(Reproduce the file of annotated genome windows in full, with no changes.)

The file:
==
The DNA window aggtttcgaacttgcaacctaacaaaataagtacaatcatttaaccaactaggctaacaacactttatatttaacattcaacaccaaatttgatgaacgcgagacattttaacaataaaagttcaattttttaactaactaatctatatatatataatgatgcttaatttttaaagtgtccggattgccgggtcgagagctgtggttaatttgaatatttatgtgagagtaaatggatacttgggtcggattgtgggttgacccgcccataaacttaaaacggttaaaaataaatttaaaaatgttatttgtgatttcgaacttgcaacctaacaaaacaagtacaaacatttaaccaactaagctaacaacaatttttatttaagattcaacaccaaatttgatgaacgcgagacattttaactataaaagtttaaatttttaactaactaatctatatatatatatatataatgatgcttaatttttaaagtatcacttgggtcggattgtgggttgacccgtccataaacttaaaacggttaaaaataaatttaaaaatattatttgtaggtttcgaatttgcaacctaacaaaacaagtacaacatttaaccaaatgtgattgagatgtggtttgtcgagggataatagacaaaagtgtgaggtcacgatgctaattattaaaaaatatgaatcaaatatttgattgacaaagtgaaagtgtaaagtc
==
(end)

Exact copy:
The DNA window aggtttcgaacttgcaacctaacaaaataagtacaatcatttaaccaactaggctaacaacactttatatttaacattcaacaccaaatttgatgaacgcgagacattttaacaataaaagttcaattttttaactaactaatctatatatatataatgatgcttaatttttaaagtgtccggattgccgggtcgagagctgtggttaatttgaatatttatgtgagagtaaatggatacttgggtcggattgtgggttgacccgcccataaacttaaaacggttaaaaataaatttaaaaatgttatttgtgatttcgaacttgcaacctaacaaaacaagtacaaacatttaaccaactaagctaacaacaatttttatttaagattcaacaccaaatttgatgaacgcgagacattttaactataaaagtttaaatttttaactaactaatctatatatatatatatataatgatgcttaatttttaaagtatcacttgggtcggattgtgggttgacccgtccataaacttaaaacggttaaaaataaatttaaaaatattatttgtaggtttcgaatttgcaacctaacaaaacaagtacaacatttaaccaaatgtgattgagatgtggtttgtcgagggataatagacaaaagtgtgaggtcacgatgctaattattaaaaaatatgaatcaaatatttgattgacaaagtgaaagtgtaaagtc